When they were able to talk of their experiences, they were not believed. Complaints mechanisms were simply not accessible to them, or were non-existent. Many still carry with them the impacts of the abuse and neglect they suffered.
 
Staff members who worked at these institutions also came forward to speak publicly about the culture that enabled and protected perpetrators. Staff members who spoke up against abuse were bullied, ridiculed or prevented from advancing in their careers.

While policy and attitudes toward people who experience mental distress, and to Disabled and Deaf communities, have to some extent positively progressed, it was clear from the hearing that many of the attitudes that led to abuse in institutions still exist today.
 
Survivors called for meaningful, systemic, survivor and community-led change so abuse and neglect will never happen to any person receiving support, education or care.  They told us that Disabled and Deaf people, and people with lived experience of mental distress must be better enabled to lead on issues affecting them, and connect with their identity, culture, language and means of communication.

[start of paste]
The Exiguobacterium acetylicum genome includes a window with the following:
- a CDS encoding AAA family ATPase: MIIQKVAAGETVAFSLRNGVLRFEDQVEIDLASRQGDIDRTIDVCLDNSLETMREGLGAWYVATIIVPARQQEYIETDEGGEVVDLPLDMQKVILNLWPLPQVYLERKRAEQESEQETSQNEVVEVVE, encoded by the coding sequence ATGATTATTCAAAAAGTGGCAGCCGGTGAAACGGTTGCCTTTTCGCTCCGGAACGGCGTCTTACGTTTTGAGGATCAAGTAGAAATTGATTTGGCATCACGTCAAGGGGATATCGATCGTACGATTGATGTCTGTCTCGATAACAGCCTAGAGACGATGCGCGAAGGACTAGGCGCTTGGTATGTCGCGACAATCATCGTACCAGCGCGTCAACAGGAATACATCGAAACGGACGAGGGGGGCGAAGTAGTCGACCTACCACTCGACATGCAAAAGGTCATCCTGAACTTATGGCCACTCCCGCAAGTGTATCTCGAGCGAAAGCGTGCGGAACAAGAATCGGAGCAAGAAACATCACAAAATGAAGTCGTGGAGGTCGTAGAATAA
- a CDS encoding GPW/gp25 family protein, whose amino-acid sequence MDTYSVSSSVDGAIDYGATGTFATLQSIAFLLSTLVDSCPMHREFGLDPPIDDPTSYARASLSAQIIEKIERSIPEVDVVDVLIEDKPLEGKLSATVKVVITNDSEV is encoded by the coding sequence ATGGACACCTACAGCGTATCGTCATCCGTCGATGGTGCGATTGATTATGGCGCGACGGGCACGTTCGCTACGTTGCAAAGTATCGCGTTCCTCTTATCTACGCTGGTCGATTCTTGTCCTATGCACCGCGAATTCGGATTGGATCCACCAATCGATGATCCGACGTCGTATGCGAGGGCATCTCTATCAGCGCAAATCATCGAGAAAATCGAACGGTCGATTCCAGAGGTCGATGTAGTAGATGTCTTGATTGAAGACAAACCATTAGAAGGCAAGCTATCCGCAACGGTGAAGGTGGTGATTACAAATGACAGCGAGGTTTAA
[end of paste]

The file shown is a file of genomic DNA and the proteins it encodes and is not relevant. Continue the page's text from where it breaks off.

It has been a privilege for Commissioners to listen to the voices of survivors and others during this hearing.
 
We acknowledge the bravery and resilience of every witness who came forward to share their story with us and with Aotearoa New Zealand.
 
We hold deep respect for them, we value their personhood and culture, and acknowledge that people with lived experience of mental distress, Disabled and Deaf people are a valuable part of our community who must be embraced for their authentic selves.

The witnesses have made a very valuable contribution to the work of the Royal Commission. What we have heard will inform the reports we produce and our recommendations.

 
 

 

So far, nearly 2,200 survivors have shared their experience. Join them. Ā mohoa nei, neke atu i te 2,200 purapura ora kua kōrero mai i ō rātou haerenga. Hono mai.

We cannot make any findings, reach conclusions or make recommendations without hearing the voices of those who have the lived experience of state or faith-based care.

Share your experience Kōrerotia mai tō wheako